Auxilary Battery systems


Well-Known Member
I am not the author of this article but it is interesting how sensitive some systems are, on our recent trip across the Simpson Desert a repeating problem occured in the Discoveries in our party, every now and again their electronics would spit the dummy by just running a car fridge.


According to a leading manufacturer of multiple battery control systems, premature battery failure is on the increase, "BUT DON’T BLAME THE BATTERY. The major cause of auxiliary battery failure is excessive sulphation.
Sulphation builds up on the battery plates during the discharge cycle of the auxiliary battery and is broken down by the alternator applied voltage and current, when the battery is recharged. Continuous discharging of the auxiliary battery below 11 volts may shorten the life of the auxiliary battery by as much as 20%."
"Auxiliary accessory equipment, ie fridge etc are not to discharge the auxiliary battery below 11 volts" .
Not only is the battery life affected, but the time required by the alternator to recharge the auxiliary battery is longer and in some situations with late model 4WDs (direct sense alternator regulator charge systems), may not recharge at all, as the alternator regulator will sense the over discharged auxiliary battery as a fully recharged auxiliary battery.
"Winches can cause problems too"
Alternators on late model 4x4s are not designed to support the high winch currents and may cause excessive over-heating of the alternator. Damage caused by alternator overloads due to accessory equipment is not covered by the vehicle warranty.
If the winch is connected to the main battery and the winch is turned off, high voltage spikes are
discharged throughout the vehicle’s electrical circuits and could damage sensitive computer circuits in the vehicle.
Recommend fitting an auxiliary battery, to connect and operate the winch. Also install a charge / isolator to charge the auxiliary batter. The charge / isolator design includes Assisted Alternator Protection, to isolate the auxiliary battery and the winch from the alternator and the vehicle electrical circuits, when the winch is operated. The alternator will be protected from the winch current overloads.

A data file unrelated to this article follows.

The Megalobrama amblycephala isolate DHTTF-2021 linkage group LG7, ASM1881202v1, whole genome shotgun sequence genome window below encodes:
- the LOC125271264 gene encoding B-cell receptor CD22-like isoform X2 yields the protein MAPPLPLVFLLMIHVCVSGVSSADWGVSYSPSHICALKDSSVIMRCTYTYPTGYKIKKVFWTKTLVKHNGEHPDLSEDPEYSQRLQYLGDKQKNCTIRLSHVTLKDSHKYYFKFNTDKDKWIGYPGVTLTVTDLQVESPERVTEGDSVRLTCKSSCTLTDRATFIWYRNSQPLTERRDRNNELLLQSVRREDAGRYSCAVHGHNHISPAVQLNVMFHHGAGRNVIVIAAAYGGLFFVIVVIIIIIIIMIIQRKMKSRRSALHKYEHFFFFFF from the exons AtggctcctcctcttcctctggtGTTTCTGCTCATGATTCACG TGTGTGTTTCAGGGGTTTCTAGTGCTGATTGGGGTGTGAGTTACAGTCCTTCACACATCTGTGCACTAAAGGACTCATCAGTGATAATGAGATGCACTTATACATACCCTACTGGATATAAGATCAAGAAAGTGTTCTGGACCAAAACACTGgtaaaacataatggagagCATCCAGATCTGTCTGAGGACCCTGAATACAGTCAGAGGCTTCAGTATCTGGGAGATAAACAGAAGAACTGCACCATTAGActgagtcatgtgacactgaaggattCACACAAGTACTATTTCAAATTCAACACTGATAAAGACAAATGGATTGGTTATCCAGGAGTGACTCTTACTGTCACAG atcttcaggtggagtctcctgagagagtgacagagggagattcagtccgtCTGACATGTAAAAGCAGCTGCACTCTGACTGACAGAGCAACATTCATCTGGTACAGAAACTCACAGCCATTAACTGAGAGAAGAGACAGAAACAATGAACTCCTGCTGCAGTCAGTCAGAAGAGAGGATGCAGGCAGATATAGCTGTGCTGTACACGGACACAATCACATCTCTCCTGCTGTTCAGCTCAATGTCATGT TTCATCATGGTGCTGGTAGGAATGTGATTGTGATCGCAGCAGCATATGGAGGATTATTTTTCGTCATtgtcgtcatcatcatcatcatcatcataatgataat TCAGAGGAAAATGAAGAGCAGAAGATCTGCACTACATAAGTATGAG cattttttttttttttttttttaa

"Solenoids may be cheap, but they do not provide assisted alternator protection and they in themselves, unless suppressed, introduce high voltage spikes when turned off."
Solenoids also introduced voltage drop reducing the ability of the auxiliary battery to fully recharge.
The charge / isolator design ensures the high voltage spikes from the winch are reduced to a safe level and isolated from the vehicle electrical circuits, before the alternator is reconnected to the auxiliary battery for recharging.



I've killed my share of Deep Cycle Batteries in camper trailers, over the years. The problem is leaving them sit there, as you state "Sulphating". I fitted a Megapulse unit to my current Deep Cycle Battery 3 years ago, it is still fine (touch wood). Once a month, I put it on trickle charge for a day. The Megapulse has certainly paid for itself in the cost of replacement batteries. Check out this link to see how it works.
Megapulse First Aid Solutions



Active Member
What model Discos were they series 1 or series 2 or series 3 Discos:confused:

Series 2 Discos will boil a lead acid battery, due too the current output of the alternator, the auxcillary or starter battery needs to be an AGM, GEL or Calcium battery too except the charge rate the alternator puts out, series 3 Discos need a specific duel battery controller otherwise the electrics will play up.

I found this out the hard way as have with Disco 2 and Disco3 owners.

Since fitting an AGM as my auxcillary battery, i've had no problems, i also run a Traxide SC40 dual battery controller WITH THIS SETUP

the Disco 3 needs this kit in the link below too run an auxcillary battery

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